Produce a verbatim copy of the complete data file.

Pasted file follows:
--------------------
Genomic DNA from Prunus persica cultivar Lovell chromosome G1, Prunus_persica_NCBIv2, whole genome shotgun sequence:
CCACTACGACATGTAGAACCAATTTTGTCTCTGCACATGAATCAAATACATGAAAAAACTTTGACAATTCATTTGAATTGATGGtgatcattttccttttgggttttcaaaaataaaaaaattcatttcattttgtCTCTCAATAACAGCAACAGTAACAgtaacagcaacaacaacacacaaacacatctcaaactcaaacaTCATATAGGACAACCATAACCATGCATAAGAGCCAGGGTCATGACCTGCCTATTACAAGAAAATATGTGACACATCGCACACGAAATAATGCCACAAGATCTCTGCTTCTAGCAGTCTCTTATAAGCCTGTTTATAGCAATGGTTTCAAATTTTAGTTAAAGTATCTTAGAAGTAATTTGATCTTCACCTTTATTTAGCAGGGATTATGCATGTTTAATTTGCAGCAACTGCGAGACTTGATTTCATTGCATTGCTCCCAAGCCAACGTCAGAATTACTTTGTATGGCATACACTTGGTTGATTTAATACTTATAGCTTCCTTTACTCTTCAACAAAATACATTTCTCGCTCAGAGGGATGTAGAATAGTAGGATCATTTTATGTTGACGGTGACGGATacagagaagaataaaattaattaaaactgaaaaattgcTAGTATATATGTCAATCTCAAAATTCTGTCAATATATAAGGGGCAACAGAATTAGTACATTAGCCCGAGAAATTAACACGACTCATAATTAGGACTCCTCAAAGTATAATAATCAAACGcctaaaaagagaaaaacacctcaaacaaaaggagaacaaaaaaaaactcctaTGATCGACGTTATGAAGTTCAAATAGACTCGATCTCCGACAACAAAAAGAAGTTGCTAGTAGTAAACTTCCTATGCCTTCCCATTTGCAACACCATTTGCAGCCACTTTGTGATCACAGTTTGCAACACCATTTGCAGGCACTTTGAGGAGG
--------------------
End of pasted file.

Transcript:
Genomic DNA from Prunus persica cultivar Lovell chromosome G1, Prunus_persica_NCBIv2, whole genome shotgun sequence:
CCACTACGACATGTAGAACCAATTTTGTCTCTGCACATGAATCAAATACATGAAAAAACTTTGACAATTCATTTGAATTGATGGtgatcattttccttttgggttttcaaaaataaaaaaattcatttcattttgtCTCTCAATAACAGCAACAGTAACAgtaacagcaacaacaacacacaaacacatctcaaactcaaacaTCATATAGGACAACCATAACCATGCATAAGAGCCAGGGTCATGACCTGCCTATTACAAGAAAATATGTGACACATCGCACACGAAATAATGCCACAAGATCTCTGCTTCTAGCAGTCTCTTATAAGCCTGTTTATAGCAATGGTTTCAAATTTTAGTTAAAGTATCTTAGAAGTAATTTGATCTTCACCTTTATTTAGCAGGGATTATGCATGTTTAATTTGCAGCAACTGCGAGACTTGATTTCATTGCATTGCTCCCAAGCCAACGTCAGAATTACTTTGTATGGCATACACTTGGTTGATTTAATACTTATAGCTTCCTTTACTCTTCAACAAAATACATTTCTCGCTCAGAGGGATGTAGAATAGTAGGATCATTTTATGTTGACGGTGACGGATacagagaagaataaaattaattaaaactgaaaaattgcTAGTATATATGTCAATCTCAAAATTCTGTCAATATATAAGGGGCAACAGAATTAGTACATTAGCCCGAGAAATTAACACGACTCATAATTAGGACTCCTCAAAGTATAATAATCAAACGcctaaaaagagaaaaacacctcaaacaaaaggagaacaaaaaaaaactcctaTGATCGACGTTATGAAGTTCAAATAGACTCGATCTCCGACAACAAAAAGAAGTTGCTAGTAGTAAACTTCCTATGCCTTCCCATTTGCAACACCATTTGCAGCCACTTTGTGATCACAGTTTGCAACACCATTTGCAGGCACTTTGAGGAGG